Third is the inability to assess longer-term outcome measures. This was due to challenges associated with patient follow-up after discharge, resource scarcity and delays associated with ethical approval. As a consequence, it was not possible to examine whether staff, children and their families put in practice the desired behaviour change or whether signposted children ultimately attended a dentist appointment, or what the outcome of this visit was. This also prevented the determination of which programme components were most/least effective in producing the long-term desired behaviour change.

Finally, no suitable, validated surveys were readily available, and resource constraints did not allow to conduct the validation process. The questionnaire used within this study may serve as a helpful baseline for future validation efforts as the programme scales up.

Despite these limitations, the approach enabled an evaluation of the three strands of an evidenced targeted-universalism approach by monitoring process and BM. These were used to assess and modify the interventions to continually improve design and delivery to maximise potential patient outcomes. Other limitations are related to missing data as described above and to the difficulty to monitor some data which would have helped to build more robust indicators.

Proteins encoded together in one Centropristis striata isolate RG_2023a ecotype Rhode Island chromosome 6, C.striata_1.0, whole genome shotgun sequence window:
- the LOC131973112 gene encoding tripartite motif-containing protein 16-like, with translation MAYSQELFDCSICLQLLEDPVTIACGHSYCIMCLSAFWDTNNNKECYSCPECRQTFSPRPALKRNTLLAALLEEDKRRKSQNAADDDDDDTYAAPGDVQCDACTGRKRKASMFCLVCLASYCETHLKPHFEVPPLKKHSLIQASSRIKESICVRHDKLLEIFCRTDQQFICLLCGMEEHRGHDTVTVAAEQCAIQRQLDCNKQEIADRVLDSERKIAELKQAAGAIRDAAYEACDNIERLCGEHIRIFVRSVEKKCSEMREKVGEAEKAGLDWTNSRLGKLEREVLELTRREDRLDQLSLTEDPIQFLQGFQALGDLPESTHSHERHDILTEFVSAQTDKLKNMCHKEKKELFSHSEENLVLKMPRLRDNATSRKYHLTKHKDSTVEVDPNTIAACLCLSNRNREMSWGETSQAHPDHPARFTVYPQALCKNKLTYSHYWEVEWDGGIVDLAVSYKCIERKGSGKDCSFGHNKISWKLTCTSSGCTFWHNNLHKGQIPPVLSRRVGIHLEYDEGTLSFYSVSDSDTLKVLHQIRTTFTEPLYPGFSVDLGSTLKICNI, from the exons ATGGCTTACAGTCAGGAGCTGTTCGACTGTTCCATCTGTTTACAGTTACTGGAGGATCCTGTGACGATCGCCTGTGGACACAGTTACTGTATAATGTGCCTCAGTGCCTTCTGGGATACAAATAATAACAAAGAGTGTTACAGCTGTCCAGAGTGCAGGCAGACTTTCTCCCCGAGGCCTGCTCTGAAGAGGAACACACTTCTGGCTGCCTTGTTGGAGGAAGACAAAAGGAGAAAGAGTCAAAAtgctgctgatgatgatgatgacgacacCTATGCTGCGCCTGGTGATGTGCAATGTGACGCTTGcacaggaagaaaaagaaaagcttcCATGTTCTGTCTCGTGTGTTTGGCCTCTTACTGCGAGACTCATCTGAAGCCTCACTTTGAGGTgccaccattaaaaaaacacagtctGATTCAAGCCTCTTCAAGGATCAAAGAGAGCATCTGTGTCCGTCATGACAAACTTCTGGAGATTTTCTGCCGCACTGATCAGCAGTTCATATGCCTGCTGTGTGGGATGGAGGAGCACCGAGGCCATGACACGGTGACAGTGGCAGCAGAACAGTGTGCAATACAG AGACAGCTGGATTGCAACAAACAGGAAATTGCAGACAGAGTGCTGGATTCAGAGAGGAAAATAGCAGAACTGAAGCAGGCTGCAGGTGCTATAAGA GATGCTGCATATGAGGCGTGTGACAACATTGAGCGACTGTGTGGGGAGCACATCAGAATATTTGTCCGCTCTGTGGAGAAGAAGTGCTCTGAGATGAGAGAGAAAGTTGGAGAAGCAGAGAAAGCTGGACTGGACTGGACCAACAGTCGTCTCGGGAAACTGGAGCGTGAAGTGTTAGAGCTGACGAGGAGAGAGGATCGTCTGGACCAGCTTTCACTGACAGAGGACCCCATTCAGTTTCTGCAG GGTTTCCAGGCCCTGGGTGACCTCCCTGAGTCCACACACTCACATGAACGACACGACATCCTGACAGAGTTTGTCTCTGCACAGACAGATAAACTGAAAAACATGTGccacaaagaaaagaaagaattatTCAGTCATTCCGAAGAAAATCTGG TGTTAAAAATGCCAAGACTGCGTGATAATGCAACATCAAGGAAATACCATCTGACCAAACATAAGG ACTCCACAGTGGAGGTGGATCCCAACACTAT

If this programme was to be enhanced or rolled out further, actions to enable measurement of impact should be taken, for example, by securing funding for a longer-term cohort study. Future evaluation could be strengthened by obtaining necessary ethical approval to enable data collection of specific outcome measures and to explore the experience of the OHP patients following discharge, including actions taken by participants following the intervention. This would enable a better understanding of the long-term effectiveness of the OHP and support service adaptation to improve the experience. Specific measures related to the uptake of dental services could also provide further insight into the broad impact of this work. In terms of resourcing, the mechanisms that allow for more flexibility in service delivery could also be anticipated. For example, the intervention could be designed to promptly switch from face-to-face to online delivery or to allow for flexible staffing. Moreover, activity on emergency admission wards could be prioritised to improve service equity, given higher emergency service use by those living in more deprived areas and in ethnic minority groups.54 Finally, more attention would be paid to the design and distribution of health promotion material to increase accessibility to ethnic minority groups.